Making & Using a Homemaking Binder

Homemaking binders or books are nothing new. In biblical times, either the husband or wife kept books showing money coming in and out, in addition to noting household valuables, stores of food and other supplies, and what servants were owed. Modern homemaking binders may contain slightly different information, but the principle is the same: To aid in smoothly running a household.

I am not a naturally organized person, but creating and using a homemaking binder has greatly eased my job as homemaker. I wouldn't want to keep house without it! That said, some women, in my opinion, go a bit overboard with their binders. Being ultra-organized is, for some, almost a religion. My feeling is that if you spend more time organizing than doing other homemaking jobs, you probably need to step back and reconsider your focus.

So, I aim for being just organized enough that my household runs smoothly. Of course, what this means for me may be quite different from what it means to you. That's why it's important to remember, as you see my homekeeping binder and perhaps look at others across the Internet, to customize your binder to your own life. I suggest starting with the bare minimum - paying special attention to areas where you struggle in your homekeeping - and building from there if, and only if, you find it necessary.

Let's start by looking at my homekeeping binder:

In the front pocket of my binder, I keep miscellaneous paperwork I know I will only be keeping for a short time. This is mostly bill payment confirmations I've printed off (and keep only until I see my next bill/statement). The rest of the papers in my binder are kept in plastic page protectors.

The first of these contains a stack of my daily to-do sheets, which I use daily. The three most important aspects of my daily to-do list is that it does not contain routine chores; it lists the day's top 3 priorities; and it leaves room for me to make notes about what I might need to do on another day. You can read more about my to-do list, and download a free printable of it, here.

The next page is my monthly bill paying checklist. This page lists our monthly bills and gives me a spot to check off that they've been paid - and when. Without this list, I gaurantee I'd forget to pay some bills. I use a dry erase pen to mark directly on the plastic page protector on this page. Over time, the pen stains the plastic, and when it gets really bad, I replace the page protector.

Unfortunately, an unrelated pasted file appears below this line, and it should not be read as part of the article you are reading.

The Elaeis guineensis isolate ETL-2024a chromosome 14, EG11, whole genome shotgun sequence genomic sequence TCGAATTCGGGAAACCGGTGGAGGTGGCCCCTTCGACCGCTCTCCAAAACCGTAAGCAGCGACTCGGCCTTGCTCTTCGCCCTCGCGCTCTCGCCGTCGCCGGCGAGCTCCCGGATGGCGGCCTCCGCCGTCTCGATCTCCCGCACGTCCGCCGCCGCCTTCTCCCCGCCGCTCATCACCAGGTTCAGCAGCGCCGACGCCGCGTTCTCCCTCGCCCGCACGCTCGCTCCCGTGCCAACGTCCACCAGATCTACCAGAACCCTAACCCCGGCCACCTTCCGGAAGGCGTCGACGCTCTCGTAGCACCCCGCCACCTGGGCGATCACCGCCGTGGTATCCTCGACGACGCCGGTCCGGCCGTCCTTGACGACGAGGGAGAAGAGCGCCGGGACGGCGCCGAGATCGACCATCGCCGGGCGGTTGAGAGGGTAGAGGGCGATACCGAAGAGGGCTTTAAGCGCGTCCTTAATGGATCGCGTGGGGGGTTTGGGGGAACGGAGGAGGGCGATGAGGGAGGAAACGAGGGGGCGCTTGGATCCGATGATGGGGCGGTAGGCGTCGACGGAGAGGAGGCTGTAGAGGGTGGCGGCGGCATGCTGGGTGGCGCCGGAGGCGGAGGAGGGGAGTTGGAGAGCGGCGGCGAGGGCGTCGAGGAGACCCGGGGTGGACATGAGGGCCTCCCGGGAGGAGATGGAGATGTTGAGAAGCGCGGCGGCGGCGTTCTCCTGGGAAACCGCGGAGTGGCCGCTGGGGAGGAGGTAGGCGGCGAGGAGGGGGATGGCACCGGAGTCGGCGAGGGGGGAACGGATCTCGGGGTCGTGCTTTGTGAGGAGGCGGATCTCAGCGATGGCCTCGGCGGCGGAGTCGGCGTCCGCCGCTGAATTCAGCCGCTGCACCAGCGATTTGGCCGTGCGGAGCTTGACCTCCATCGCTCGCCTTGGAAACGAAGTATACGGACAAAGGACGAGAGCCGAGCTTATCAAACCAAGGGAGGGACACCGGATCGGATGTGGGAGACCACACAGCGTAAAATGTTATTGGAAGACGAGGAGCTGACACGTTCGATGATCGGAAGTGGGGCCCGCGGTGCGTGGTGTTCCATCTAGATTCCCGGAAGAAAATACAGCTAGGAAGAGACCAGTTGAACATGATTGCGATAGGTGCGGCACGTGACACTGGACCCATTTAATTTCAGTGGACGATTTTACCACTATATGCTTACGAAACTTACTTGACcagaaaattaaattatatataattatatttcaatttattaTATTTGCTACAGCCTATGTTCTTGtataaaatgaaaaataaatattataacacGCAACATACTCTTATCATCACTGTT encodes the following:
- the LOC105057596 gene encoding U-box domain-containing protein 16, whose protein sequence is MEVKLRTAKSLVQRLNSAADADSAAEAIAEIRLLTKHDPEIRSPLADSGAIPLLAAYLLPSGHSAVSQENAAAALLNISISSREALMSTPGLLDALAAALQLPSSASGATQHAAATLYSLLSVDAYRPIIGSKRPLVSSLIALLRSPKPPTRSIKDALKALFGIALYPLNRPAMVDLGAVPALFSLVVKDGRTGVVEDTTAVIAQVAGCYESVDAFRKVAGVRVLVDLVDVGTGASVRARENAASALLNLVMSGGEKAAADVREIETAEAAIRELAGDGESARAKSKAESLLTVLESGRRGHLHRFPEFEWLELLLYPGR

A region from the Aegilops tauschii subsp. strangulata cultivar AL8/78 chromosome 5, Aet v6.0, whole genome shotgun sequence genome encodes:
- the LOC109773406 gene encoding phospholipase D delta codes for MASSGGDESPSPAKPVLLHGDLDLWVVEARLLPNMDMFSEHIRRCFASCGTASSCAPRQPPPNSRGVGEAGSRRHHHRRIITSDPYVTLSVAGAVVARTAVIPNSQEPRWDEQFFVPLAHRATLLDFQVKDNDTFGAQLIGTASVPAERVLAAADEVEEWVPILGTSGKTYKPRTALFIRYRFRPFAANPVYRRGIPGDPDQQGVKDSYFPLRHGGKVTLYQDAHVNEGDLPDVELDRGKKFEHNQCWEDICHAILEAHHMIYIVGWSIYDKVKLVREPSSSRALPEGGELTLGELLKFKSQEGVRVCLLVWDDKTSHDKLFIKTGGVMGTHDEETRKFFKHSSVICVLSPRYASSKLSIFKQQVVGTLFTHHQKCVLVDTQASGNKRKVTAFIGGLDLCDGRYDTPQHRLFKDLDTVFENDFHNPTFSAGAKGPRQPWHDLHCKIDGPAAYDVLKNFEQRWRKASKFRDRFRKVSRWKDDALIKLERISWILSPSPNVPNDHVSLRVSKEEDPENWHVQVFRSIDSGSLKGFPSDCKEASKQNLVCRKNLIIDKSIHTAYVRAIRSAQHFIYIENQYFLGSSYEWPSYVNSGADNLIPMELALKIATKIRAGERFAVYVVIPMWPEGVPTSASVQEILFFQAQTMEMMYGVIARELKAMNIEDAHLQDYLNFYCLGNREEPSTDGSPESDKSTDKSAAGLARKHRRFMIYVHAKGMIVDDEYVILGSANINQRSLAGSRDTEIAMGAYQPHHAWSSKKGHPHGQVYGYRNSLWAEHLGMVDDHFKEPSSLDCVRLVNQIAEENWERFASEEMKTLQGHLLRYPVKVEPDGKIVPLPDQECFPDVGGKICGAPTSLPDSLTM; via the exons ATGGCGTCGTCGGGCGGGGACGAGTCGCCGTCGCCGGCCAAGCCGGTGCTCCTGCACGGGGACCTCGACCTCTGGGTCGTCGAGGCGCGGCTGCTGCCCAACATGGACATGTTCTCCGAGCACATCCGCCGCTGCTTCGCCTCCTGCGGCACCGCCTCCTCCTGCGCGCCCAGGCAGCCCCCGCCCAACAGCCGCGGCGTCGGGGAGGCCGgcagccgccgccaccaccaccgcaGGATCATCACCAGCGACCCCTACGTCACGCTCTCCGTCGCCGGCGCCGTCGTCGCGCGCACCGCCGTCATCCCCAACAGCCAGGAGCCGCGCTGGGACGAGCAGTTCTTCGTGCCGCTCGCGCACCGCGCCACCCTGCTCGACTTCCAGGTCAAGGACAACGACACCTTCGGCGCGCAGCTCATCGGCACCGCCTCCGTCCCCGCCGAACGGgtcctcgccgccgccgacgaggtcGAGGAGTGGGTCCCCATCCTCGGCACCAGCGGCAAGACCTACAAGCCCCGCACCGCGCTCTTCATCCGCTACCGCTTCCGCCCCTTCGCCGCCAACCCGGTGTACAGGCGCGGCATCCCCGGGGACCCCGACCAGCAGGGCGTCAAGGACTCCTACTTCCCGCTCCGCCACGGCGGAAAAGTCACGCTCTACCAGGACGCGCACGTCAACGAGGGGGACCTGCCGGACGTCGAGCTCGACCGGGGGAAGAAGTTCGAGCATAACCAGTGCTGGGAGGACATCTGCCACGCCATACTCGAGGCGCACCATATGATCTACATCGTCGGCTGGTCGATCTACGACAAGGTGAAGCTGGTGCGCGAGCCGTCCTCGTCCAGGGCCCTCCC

Next, I have an expanded list of every company that bills us monthly. The chart tells me when the bill isall the contact information for the company, including the bill-pay mailing address, phone number, and website address. This ensures that even if I'm unable to pay the bill by my usual mode of payment, I have some way to contact the company and pay the bill. You can read more about my chart, plus download a free template for making your own, here.
due and

The next section of my homemaking binder acts as my address book. I have a page for all medical contacts (including doctor's names, physical office addresses, website addresses, and phone numbers), another for close family members, another for friends and more distant family, and an "other contacts" section that includes information for miscellaneous contacts at schools, our bank, etc.

My binder also includes copies of my household recipes (for homemade cleaning supplies and similar items - not for food), plus a meat temperature chart and kitchen measurement chart. You could keep the latter in your recipe binder, but mine is so full, I find it best to store them in my homemaking binder.)

Finally, my binder includes my Mama Chore Charts, which list my daily, weekly, and seasonal chores. (You can download these free charts here).

Some people also like to keep a calendar in their binder; I prefer to use a wall hanging calendar. Some also I prefer this method of menu planning, as I find it more flexible.
keep a blank calendar for their menu plan;

In addition to my homemaking binder, I keep an accordion file for miscellaneous household paperwork, including warranties, health insurance paperwork, school flyers and information, and so on. In a separate binder, as I've already mentioned, I keep my recipes, and in another, purse sized binder, I keep a price book. I find each indispensable, but I added them to my routine slowly.

Do you have a homemaking binder yet? What do you find most indispensable about it?

No comments